Also in April, one GRHS student, Colt Parson, opened up about how he had been bullied most of his life. He shared his story of how speech and debate helped him to overcome the bullying that was taking place in his life. He felt most of the bullying took place because he has Aspergers.

Art students at GRHS faired well a the State Art Symposium. Green River artists were among 75 other high schools who displayed 4,261 pieces of art ranging in size from small drawings to 10-foot tall sculptures. Green River took 153 pieces to the competition and the students brought home 52 ribbons.

In May, John Freeman was named Green River Distinguished Citizen of the year. This award is given to someone who goes above and beyond though volunteering and supporting projects from behind the scenes to improve Green River. Not only is Freeman an active volunteer, but has demonstrated a long history of civic involvement to the community.

Also in May, local Korean War Veterans were honored with peace medals. Many of those in attendance were near tears when they received the medals for themselves or loved ones. The Korean War was the bloodiest war and is known as "The Forgotten War," because it was a short war.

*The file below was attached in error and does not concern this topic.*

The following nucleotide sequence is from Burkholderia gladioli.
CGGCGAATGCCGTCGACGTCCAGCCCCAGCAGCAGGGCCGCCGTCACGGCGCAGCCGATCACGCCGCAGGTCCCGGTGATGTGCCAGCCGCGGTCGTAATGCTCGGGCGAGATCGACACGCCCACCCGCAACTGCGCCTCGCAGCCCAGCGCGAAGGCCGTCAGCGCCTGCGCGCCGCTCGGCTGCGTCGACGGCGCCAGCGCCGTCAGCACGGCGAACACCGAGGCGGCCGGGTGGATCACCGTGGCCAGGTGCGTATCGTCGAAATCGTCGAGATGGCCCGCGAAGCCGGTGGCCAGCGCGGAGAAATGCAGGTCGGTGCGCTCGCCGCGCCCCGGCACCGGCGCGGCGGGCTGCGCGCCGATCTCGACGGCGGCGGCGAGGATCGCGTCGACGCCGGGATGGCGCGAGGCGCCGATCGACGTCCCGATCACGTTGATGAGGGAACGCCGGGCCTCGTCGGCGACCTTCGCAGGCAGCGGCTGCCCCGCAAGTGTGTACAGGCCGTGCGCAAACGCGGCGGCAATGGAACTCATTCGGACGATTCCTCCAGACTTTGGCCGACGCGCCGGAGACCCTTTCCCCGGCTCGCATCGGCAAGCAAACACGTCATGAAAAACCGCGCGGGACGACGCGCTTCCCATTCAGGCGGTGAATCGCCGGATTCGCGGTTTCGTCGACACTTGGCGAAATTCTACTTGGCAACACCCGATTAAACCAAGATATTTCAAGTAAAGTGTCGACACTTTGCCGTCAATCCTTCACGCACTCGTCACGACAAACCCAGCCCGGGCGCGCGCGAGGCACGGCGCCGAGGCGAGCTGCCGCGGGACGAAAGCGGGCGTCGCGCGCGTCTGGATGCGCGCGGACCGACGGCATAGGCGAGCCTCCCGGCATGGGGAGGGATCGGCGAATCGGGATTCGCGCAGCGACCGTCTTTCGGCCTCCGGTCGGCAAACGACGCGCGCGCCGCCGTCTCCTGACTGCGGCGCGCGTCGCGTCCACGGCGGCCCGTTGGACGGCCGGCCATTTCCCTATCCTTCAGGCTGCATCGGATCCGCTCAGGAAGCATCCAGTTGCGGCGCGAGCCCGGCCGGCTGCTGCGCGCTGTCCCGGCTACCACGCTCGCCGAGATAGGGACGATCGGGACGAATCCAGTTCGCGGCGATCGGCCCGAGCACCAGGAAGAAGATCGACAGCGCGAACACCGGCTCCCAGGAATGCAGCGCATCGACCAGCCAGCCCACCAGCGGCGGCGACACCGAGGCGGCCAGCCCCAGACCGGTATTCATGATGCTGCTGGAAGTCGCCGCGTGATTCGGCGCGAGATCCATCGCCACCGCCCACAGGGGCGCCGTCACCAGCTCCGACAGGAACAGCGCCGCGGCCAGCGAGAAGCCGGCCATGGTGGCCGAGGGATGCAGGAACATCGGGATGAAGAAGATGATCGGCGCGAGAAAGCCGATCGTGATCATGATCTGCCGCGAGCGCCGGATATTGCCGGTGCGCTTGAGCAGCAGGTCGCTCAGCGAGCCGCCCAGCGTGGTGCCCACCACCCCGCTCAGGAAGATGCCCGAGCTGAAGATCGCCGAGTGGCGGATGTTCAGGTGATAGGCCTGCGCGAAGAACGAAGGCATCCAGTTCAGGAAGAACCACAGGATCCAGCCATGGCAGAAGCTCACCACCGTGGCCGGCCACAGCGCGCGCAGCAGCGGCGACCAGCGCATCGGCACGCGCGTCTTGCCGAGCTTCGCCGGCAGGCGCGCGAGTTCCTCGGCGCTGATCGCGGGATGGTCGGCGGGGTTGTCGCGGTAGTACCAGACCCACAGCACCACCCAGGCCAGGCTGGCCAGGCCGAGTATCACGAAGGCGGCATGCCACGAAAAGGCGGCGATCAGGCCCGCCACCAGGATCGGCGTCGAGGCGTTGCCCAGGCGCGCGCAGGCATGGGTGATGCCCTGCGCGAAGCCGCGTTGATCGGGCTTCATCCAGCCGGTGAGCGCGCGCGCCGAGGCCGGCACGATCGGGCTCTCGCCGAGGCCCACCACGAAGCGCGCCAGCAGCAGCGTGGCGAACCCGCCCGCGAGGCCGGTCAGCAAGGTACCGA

In June, residents were invited to see quilts and visit with vendors at the Quilting on the Green event. Despite having about 50 quilts, none of the quilts were alike. All of them had their own unique style and flare.

The GRHS band gave their band director Jerrid Washburn a send off he wouldn't forget when they decided to march to his house and play a few songs for him. Washburn resigned as band director to pursue a pastoral career in Montana. Washburn was overcome with emotion when the band members arrived. Washburn was an instrumental music teacher at the high school and he also taught symphonic band-winds, symphonic band percussion, jazz I and jazz II.

Also in June, Sweetwater County School District No. 2 bus drivers brought home a first-place trophy after competing in the Wyoming Pupil Transportation Association's competition. Five of the district's bus drivers attended the competition.